A newly discovered serpent that resides in the forests of northeast India has been given, perhaps, the most apropos name from all of fiction. The gorgeous green snake is now known as Trimeresurus salazar - or Salazar's pit viper.
"The specific epithet is a noun in apposition for J.K. Rowling's fictional Hogwarts School of Witchcraft and Wizardry's co-founder, Salazar Slytherin," wrote researchers led by the National Centre for Biological Science of Bangalore, India, in a new paper.
Salazar's pit viper is the second newly discovered pit viper from a survey in the forests of Arunachal Pradesh, a biodiversity hotspot at the foot of the eastern Himalayas, and one that's under dire threat from human activity.
The reason for the discovery is not just that the region's biodiversity has been poorly documented; pit vipers can look a lot like each other, which means species diversity can be overlooked.
In the case of Salazar's pit viper, the new species is one of around 50 in its genus of venomous snakes named for the heat-sensing pits in their head that they use to navigate and hunt. Many of these are similar shades of vivid green, with similar physical characteristics.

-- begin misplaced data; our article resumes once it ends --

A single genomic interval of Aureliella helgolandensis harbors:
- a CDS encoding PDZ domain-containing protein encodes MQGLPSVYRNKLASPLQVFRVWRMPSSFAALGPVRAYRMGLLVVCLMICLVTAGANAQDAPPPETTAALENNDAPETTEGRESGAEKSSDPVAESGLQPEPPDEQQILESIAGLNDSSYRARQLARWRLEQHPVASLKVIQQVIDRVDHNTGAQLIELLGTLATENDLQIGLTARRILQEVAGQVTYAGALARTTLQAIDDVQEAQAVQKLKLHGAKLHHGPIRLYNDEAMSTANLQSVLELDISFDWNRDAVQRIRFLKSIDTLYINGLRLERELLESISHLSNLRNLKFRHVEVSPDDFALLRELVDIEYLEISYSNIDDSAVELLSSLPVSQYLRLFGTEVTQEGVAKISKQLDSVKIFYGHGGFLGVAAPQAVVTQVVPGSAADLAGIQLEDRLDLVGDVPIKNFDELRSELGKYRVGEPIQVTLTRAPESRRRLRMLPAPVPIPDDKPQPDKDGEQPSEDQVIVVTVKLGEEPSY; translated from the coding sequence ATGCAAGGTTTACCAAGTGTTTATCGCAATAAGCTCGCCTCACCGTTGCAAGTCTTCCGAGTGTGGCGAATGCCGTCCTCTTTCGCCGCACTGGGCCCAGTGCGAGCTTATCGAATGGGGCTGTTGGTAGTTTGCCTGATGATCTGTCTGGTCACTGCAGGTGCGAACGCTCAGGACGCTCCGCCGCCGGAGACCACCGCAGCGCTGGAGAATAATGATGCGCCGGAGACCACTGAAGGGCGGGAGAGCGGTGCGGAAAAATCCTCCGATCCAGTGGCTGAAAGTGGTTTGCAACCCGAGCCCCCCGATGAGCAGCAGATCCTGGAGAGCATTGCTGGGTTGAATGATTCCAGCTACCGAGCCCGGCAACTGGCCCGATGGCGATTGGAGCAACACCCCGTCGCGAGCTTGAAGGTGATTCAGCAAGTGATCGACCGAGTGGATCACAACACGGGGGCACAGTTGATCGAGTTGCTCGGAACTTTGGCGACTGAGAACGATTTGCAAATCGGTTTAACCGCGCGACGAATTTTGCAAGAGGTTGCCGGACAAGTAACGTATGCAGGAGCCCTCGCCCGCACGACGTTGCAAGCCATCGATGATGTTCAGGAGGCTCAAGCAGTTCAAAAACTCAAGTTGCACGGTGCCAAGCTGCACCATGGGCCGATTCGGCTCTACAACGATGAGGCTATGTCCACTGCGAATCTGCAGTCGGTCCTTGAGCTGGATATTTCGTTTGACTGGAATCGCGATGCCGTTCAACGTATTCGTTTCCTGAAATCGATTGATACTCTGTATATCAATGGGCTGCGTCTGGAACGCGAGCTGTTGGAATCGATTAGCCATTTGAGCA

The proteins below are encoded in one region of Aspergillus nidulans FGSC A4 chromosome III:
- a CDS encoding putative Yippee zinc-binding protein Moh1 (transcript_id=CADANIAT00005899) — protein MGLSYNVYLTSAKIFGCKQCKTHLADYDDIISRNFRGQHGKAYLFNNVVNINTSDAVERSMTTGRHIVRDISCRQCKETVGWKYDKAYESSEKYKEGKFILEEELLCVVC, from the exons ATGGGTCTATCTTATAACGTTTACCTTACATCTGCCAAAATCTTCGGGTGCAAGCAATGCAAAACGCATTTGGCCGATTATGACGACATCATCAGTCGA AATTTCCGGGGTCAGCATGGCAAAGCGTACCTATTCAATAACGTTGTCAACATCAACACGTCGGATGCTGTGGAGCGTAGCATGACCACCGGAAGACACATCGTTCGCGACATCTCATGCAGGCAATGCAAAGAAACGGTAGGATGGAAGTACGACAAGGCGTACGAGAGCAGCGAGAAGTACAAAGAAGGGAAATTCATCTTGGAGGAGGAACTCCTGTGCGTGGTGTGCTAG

T. salazar, the researchers wrote, is most similar to T. septentrionalis, T. insularis, and T. albolabris. But when you look closely, there are a few key differences, including the number of teeth and the shape of the hemipenis. The male Salazar's pit viper also has a vivid orange stripe on its head.
When the team collected and analysed the snakes' genomic DNA, this confirmed their assessment: Salazar's pit viper is indeed a distinct species.
It's not the only species to have a name inspiration from the wildly popular children's books. A wasp described in 2014 was named Ampulex dementor, after the creepy, soul-eating enforcers of Azkaban, the wizard prison; and a spider described in 2016 was named Eriovixia gryffindori, because it looks like a wizard hat.
These names aren't just for fun (although they are pretty fun). A catchy name can generate positive attention, which the researchers believe the Arunachal Pradesh hotspot badly needs.
"Future dedicated surveys conducted across northeastern India will help document biodiversity, which is under threat from numerous development activities that include road widening, agriculture, and hydro-electric projects," they wrote in their paper.
The research has been published in Zoosystematics and Evolution.